There’s really no such thing as good news, or at least if there is, it comes with a price, literally. NBC News is reporting that new car prices may finally start to decline as 2022 wraps up, but higher interest rates will keep monthly payments pretty much the same.
While prices have come down a bit, J.D. Power’s September 2022 Sales Report still notes a record-making month in sales. The average new car price in September was 6.3 percent higher than September 2021, at $45,600 — landing as the fourth highest average price on record. The highest was recorded in July of this year.
According to Adam Jonas, chief auto analyst at Morgan Stanley, “deflation” may be around the corner for new car prices because sales have finally begun to taper off as well as a 17-month high in new vehicle availability.
“New cars may finally become more available just when most Americans can no longer afford them,” Jonathan Smoke, Cox Automotive chief economist, wrote. But with car loan interest rates reaching nearly six percent, and prices for new and used cars still higher than usual, some Americans are stuck.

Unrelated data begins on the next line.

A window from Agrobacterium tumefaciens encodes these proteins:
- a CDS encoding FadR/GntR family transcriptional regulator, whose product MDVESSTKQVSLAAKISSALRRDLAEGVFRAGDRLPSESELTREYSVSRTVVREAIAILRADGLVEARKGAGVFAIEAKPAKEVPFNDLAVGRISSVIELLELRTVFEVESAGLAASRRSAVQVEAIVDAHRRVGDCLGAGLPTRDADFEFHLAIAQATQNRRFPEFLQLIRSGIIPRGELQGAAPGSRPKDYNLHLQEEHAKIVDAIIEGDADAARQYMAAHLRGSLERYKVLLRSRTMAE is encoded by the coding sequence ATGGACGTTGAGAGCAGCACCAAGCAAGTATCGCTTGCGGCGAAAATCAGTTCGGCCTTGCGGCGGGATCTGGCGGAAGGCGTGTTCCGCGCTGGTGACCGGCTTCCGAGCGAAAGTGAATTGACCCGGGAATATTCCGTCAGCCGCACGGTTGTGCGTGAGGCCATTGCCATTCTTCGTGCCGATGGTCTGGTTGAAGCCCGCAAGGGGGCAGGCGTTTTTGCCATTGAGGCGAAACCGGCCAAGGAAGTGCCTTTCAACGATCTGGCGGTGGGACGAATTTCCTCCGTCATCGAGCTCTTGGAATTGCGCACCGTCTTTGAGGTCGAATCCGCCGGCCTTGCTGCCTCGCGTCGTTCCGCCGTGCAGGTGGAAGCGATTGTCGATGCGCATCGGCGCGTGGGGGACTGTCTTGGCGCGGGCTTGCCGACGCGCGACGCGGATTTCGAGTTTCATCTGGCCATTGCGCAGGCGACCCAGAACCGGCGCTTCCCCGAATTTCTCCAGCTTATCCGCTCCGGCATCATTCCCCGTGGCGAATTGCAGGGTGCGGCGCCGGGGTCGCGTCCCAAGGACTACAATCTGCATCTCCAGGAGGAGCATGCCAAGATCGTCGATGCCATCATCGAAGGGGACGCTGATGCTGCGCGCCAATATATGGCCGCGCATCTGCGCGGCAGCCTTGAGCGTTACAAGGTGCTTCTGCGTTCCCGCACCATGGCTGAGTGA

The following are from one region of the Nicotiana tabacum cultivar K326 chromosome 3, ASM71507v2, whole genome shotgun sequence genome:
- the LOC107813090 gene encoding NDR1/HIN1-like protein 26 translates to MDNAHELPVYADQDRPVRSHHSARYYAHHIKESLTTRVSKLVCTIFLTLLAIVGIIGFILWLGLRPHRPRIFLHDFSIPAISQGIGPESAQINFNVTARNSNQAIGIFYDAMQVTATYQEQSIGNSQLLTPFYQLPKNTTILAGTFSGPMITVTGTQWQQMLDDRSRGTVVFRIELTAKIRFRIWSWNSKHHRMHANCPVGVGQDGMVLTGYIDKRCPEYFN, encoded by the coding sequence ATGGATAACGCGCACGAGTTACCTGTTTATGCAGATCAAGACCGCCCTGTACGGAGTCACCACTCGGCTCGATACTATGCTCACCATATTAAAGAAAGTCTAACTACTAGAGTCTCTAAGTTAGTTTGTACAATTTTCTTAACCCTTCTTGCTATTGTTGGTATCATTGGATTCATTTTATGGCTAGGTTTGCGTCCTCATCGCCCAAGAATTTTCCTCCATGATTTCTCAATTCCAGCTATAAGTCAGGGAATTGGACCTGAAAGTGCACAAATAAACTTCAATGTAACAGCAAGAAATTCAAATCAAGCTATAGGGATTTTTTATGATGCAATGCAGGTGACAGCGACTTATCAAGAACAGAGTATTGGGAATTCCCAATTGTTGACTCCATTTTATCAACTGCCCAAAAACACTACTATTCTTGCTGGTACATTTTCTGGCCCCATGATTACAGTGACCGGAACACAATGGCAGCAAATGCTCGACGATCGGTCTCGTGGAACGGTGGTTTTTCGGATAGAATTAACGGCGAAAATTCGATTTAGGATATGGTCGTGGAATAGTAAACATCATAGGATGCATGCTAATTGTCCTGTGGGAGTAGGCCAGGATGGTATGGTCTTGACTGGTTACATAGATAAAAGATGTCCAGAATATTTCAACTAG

Low income and low credit quality buyers are left completely out of the market because they simply cannot afford the loans they would need to purchase the vehicles. On the other end of the spectrum, luxury car buyers (rich folks) will still be there to buy up all the now more-expensive cars.
Analysts at Edmunds have suggested customers bite the bullet and go for larger monthly payments to keep overall cost down. Ivan Drury, Edmunds’ director of insights told NBC News that consumers need to consider the bigger picture when it comes to their car purchase.“It might be a hard pill to swallow to agree to a much larger monthly payment, but if your ultimate goal is to save money and stay out of the red, you could save yourself thousands of dollars by taking this step — just make sure that the monthly payment you agree to is still within your means.”